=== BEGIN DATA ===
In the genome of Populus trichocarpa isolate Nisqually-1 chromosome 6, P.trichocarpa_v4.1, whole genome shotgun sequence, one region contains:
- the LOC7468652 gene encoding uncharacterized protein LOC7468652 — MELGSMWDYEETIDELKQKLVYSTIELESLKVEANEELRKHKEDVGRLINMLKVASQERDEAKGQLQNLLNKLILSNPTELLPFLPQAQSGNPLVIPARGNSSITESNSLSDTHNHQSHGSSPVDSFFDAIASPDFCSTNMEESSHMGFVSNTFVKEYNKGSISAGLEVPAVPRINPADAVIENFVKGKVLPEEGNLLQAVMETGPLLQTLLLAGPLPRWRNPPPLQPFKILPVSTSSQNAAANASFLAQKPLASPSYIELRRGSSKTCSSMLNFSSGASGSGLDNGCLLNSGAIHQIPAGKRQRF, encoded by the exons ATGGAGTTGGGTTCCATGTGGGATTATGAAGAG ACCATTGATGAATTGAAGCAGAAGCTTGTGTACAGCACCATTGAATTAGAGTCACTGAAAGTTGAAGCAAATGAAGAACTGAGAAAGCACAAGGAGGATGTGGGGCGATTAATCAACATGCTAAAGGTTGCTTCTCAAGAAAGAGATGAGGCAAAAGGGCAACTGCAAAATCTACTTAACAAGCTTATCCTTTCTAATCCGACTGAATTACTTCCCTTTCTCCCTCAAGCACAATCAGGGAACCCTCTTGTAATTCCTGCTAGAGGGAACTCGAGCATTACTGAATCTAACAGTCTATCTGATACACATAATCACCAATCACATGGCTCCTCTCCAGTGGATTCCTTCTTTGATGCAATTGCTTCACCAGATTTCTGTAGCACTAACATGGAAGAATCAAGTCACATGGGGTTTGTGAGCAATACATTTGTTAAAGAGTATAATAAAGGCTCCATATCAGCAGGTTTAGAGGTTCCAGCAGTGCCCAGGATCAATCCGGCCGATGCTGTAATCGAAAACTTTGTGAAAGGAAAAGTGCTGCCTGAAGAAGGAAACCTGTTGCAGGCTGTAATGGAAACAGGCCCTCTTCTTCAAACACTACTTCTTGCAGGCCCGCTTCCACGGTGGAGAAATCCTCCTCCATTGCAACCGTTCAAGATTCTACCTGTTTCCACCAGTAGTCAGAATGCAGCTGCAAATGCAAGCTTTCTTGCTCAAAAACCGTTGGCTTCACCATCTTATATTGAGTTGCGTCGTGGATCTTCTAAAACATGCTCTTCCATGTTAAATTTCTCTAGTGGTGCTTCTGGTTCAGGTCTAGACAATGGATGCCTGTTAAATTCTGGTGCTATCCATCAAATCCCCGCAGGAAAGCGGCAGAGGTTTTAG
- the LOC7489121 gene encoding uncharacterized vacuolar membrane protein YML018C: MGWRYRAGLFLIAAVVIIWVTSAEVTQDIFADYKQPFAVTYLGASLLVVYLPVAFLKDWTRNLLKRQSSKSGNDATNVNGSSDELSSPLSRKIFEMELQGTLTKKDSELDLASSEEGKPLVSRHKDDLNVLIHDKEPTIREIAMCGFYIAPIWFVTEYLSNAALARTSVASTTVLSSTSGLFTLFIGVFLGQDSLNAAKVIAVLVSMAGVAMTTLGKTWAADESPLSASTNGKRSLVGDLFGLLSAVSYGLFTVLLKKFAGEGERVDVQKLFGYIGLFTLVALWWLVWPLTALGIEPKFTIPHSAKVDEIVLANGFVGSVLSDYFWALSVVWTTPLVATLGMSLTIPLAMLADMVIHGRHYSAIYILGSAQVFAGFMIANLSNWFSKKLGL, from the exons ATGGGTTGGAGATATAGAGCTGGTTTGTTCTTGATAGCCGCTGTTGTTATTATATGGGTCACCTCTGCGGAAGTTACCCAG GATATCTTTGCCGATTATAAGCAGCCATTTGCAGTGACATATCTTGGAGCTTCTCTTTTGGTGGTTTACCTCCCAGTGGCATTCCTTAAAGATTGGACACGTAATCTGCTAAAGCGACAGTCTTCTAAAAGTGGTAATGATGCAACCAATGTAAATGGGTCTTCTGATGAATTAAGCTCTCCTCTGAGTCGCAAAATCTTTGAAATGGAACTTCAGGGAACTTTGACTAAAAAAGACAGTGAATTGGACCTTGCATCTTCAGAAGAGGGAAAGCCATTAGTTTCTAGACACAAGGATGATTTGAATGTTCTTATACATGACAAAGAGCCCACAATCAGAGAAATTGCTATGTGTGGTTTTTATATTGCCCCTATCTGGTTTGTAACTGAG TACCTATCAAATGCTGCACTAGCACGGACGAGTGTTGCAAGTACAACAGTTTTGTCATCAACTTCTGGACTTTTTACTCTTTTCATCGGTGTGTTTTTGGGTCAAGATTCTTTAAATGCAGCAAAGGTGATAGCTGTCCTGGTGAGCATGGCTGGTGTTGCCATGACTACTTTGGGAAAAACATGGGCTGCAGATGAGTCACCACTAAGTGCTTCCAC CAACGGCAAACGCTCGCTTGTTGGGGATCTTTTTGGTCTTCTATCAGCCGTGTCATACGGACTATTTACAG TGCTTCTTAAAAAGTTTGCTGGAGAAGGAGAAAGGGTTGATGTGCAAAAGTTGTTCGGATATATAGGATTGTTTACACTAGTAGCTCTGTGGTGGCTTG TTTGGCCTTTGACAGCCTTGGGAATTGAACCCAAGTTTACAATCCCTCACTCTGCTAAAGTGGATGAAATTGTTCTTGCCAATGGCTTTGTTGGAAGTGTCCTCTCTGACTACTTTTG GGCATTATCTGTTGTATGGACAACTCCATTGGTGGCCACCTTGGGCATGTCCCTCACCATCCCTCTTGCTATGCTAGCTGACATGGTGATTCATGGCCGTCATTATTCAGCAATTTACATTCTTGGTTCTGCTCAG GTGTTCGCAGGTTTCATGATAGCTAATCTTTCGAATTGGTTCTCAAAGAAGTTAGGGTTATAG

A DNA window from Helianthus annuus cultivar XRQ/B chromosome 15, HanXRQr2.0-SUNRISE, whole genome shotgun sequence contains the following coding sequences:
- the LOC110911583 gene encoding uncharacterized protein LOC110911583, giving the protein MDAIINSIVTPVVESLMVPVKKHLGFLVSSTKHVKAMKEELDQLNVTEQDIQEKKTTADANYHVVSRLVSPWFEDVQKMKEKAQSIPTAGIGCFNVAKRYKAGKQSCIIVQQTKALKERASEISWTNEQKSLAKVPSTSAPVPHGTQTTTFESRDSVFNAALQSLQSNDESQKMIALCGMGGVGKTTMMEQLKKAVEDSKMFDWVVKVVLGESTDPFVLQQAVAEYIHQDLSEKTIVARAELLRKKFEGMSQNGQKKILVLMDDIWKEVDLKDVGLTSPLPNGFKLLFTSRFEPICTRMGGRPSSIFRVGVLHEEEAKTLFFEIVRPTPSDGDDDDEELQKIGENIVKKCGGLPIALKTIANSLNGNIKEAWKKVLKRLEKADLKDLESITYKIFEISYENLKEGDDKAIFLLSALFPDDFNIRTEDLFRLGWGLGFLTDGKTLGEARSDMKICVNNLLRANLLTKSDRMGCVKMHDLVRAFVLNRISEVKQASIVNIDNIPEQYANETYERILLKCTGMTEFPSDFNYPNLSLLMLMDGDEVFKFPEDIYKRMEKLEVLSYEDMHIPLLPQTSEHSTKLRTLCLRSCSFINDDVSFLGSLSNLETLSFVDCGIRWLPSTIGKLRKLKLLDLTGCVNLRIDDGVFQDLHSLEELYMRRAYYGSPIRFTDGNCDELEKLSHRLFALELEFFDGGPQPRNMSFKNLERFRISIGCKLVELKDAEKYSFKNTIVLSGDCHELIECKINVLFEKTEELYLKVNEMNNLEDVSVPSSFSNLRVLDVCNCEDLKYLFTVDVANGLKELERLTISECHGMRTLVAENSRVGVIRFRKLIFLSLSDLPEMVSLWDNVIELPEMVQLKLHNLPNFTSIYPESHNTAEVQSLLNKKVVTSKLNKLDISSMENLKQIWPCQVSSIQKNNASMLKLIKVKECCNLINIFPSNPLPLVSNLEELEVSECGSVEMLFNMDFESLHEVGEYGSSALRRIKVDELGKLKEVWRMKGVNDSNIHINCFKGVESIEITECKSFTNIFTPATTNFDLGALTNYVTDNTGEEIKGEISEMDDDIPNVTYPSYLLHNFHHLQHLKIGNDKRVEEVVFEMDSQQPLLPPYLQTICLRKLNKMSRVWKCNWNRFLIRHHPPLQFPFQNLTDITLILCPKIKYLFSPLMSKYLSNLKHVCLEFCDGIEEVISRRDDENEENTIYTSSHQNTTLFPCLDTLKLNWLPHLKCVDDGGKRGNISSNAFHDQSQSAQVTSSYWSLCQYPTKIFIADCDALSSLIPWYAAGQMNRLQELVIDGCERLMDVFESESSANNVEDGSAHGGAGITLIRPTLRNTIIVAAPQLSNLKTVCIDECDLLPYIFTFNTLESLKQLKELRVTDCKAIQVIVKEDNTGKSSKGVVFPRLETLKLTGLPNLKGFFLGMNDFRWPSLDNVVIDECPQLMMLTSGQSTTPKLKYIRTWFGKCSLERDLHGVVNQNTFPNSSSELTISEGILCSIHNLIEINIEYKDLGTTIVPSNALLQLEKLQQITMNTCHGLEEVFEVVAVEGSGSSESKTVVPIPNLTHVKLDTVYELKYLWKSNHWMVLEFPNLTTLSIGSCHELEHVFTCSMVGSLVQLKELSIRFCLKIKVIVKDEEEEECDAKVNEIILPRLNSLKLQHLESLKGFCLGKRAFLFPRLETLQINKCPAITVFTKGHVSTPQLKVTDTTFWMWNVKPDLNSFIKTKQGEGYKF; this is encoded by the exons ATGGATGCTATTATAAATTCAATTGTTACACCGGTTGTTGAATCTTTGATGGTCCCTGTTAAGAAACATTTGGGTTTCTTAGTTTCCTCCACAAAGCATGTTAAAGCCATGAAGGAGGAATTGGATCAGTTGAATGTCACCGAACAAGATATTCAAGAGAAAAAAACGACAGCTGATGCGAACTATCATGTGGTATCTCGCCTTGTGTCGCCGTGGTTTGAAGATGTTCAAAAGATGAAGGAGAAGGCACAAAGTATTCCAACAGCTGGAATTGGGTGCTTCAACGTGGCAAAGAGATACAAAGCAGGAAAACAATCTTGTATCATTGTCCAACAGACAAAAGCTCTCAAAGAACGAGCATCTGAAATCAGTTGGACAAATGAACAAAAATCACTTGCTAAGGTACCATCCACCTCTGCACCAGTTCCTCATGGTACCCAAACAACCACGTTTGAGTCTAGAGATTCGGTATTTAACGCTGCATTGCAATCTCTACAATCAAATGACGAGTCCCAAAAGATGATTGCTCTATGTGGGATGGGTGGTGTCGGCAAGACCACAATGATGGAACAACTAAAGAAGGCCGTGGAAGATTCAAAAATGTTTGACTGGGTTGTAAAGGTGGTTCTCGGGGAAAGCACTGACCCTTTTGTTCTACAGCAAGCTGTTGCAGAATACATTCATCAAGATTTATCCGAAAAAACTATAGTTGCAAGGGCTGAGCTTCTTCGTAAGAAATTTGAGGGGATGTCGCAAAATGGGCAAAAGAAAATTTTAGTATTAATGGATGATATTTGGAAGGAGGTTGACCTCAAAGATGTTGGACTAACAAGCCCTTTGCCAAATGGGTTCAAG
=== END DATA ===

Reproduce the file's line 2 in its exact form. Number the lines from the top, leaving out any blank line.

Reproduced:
- the LOC7468652 gene encoding uncharacterized protein LOC7468652 — MELGSMWDYEETIDELKQKLVYSTIELESLKVEANEELRKHKEDVGRLINMLKVASQERDEAKGQLQNLLNKLILSNPTELLPFLPQAQSGNPLVIPARGNSSITESNSLSDTHNHQSHGSSPVDSFFDAIASPDFCSTNMEESSHMGFVSNTFVKEYNKGSISAGLEVPAVPRINPADAVIENFVKGKVLPEEGNLLQAVMETGPLLQTLLLAGPLPRWRNPPPLQPFKILPVSTSSQNAAANASFLAQKPLASPSYIELRRGSSKTCSSMLNFSSGASGSGLDNGCLLNSGAIHQIPAGKRQRF, encoded by the exons ATGGAGTTGGGTTCCATGTGGGATTATGAAGAG ACCATTGATGAATTGAAGCAGAAGCTTGTGTACAGCACCATTGAATTAGAGTCACTGAAAGTTGAAGCAAATGAAGAACTGAGAAAGCACAAGGAGGATGTGGGGCGATTAATCAACATGCTAAAGGTTGCTTCTCAAGAAAGAGATGAGGCAAAAGGGCAACTGCAAAATCTACTTAACAAGCTTATCCTTTCTAATCCGACTGAATTACTTCCCTTTCTCCCTCAAGCACAATCAGGGAACCCTCTTGTAATTCCTGCTAGAGGGAACTCGAGCATTACTGAATCTAACAGTCTATCTGATACACATAATCACCAATCACATGGCTCCTCTCCAGTGGATTCCTTCTTTGATGCAATTGCTTCACCAGATTTCTGTAGCACTAACATGGAAGAATCAAGTCACATGGGGTTTGTGAGCAATACATTTGTTAAAGAGTATAATAAAGGCTCCATATCAGCAGGTTTAGAGGTTCCAGCAGTGCCCAGGATCAATCCGGCCGATGCTGTAATCGAAAACTTTGTGAAAGGAAAAGTGCTGCCTGAAGAAGGAAACCTGTTGCAGGCTGTAATGGAAACAGGCCCTCTTCTTCAAACACTACTTCTTGCAGGCCCGCTTCCACGGTGGAGAAATCCTCCTCCATTGCAACCGTTCAAGATTCTACCTGTTTCCACCAGTAGTCAGAATGCAGCTGCAAATGCAAGCTTTCTTGCTCAAAAACCGTTGGCTTCACCATCTTATATTGAGTTGCGTCGTGGATCTTCTAAAACATGCTCTTCCATGTTAAATTTCTCTAGTGGTGCTTCTGGTTCAGGTCTAGACAATGGATGCCTGTTAAATTCTGGTGCTATCCATCAAATCCCCGCAGGAAAGCGGCAGAGGTTTTAG